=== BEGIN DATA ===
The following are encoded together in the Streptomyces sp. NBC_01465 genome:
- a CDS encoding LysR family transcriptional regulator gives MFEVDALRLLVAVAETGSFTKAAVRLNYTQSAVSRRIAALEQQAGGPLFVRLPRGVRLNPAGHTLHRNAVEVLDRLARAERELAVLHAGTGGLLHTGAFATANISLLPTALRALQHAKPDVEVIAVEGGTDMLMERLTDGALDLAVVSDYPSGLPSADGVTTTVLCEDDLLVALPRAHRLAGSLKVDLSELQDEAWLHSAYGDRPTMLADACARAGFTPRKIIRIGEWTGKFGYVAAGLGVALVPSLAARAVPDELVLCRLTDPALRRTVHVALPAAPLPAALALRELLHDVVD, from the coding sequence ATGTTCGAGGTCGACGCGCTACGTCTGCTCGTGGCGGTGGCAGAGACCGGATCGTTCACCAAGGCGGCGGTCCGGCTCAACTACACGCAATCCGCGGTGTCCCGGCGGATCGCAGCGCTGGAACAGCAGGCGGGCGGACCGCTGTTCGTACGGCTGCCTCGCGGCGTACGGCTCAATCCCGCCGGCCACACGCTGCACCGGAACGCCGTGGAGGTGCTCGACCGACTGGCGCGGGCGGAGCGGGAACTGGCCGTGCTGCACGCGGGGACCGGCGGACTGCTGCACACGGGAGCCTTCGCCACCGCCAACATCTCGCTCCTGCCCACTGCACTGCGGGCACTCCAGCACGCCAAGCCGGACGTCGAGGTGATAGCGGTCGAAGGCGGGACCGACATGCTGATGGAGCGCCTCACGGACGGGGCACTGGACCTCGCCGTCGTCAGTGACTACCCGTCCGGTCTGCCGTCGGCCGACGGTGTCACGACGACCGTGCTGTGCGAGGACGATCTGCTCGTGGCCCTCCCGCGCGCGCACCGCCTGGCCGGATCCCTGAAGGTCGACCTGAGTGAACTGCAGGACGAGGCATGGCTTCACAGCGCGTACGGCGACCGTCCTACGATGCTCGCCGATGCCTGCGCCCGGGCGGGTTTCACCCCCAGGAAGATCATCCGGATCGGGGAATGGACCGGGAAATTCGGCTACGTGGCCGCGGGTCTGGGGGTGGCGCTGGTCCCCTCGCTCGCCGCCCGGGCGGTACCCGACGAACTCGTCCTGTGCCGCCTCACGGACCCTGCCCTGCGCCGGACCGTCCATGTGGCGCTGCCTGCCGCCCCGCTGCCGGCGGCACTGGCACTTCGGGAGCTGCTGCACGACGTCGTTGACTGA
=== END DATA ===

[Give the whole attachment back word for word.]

The following are encoded together in the Streptomyces sp. NBC_01465 genome:
- a CDS encoding LysR family transcriptional regulator gives MFEVDALRLLVAVAETGSFTKAAVRLNYTQSAVSRRIAALEQQAGGPLFVRLPRGVRLNPAGHTLHRNAVEVLDRLARAERELAVLHAGTGGLLHTGAFATANISLLPTALRALQHAKPDVEVIAVEGGTDMLMERLTDGALDLAVVSDYPSGLPSADGVTTTVLCEDDLLVALPRAHRLAGSLKVDLSELQDEAWLHSAYGDRPTMLADACARAGFTPRKIIRIGEWTGKFGYVAAGLGVALVPSLAARAVPDELVLCRLTDPALRRTVHVALPAAPLPAALALRELLHDVVD, from the coding sequence ATGTTCGAGGTCGACGCGCTACGTCTGCTCGTGGCGGTGGCAGAGACCGGATCGTTCACCAAGGCGGCGGTCCGGCTCAACTACACGCAATCCGCGGTGTCCCGGCGGATCGCAGCGCTGGAACAGCAGGCGGGCGGACCGCTGTTCGTACGGCTGCCTCGCGGCGTACGGCTCAATCCCGCCGGCCACACGCTGCACCGGAACGCCGTGGAGGTGCTCGACCGACTGGCGCGGGCGGAGCGGGAACTGGCCGTGCTGCACGCGGGGACCGGCGGACTGCTGCACACGGGAGCCTTCGCCACCGCCAACATCTCGCTCCTGCCCACTGCACTGCGGGCACTCCAGCACGCCAAGCCGGACGTCGAGGTGATAGCGGTCGAAGGCGGGACCGACATGCTGATGGAGCGCCTCACGGACGGGGCACTGGACCTCGCCGTCGTCAGTGACTACCCGTCCGGTCTGCCGTCGGCCGACGGTGTCACGACGACCGTGCTGTGCGAGGACGATCTGCTCGTGGCCCTCCCGCGCGCGCACCGCCTGGCCGGATCCCTGAAGGTCGACCTGAGTGAACTGCAGGACGAGGCATGGCTTCACAGCGCGTACGGCGACCGTCCTACGATGCTCGCCGATGCCTGCGCCCGGGCGGGTTTCACCCCCAGGAAGATCATCCGGATCGGGGAATGGACCGGGAAATTCGGCTACGTGGCCGCGGGTCTGGGGGTGGCGCTGGTCCCCTCGCTCGCCGCCCGGGCGGTACCCGACGAACTCGTCCTGTGCCGCCTCACGGACCCTGCCCTGCGCCGGACCGTCCATGTGGCGCTGCCTGCCGCCCCGCTGCCGGCGGCACTGGCACTTCGGGAGCTGCTGCACGACGTCGTTGACTGA